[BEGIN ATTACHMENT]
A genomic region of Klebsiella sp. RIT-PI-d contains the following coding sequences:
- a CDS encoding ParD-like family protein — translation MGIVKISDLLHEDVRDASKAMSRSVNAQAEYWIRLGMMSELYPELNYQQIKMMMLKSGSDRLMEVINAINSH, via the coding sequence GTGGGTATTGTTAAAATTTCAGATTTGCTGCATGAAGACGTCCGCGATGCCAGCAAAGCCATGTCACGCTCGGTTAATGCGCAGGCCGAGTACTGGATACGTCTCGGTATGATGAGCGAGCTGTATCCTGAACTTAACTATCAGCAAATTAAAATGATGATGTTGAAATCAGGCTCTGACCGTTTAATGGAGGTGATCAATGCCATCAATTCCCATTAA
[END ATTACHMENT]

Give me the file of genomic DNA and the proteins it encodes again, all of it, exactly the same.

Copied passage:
A genomic region of Klebsiella sp. RIT-PI-d contains the following coding sequences:
- a CDS encoding ParD-like family protein — translation MGIVKISDLLHEDVRDASKAMSRSVNAQAEYWIRLGMMSELYPELNYQQIKMMMLKSGSDRLMEVINAINSH, via the coding sequence GTGGGTATTGTTAAAATTTCAGATTTGCTGCATGAAGACGTCCGCGATGCCAGCAAAGCCATGTCACGCTCGGTTAATGCGCAGGCCGAGTACTGGATACGTCTCGGTATGATGAGCGAGCTGTATCCTGAACTTAACTATCAGCAAATTAAAATGATGATGTTGAAATCAGGCTCTGACCGTTTAATGGAGGTGATCAATGCCATCAATTCCCATTAA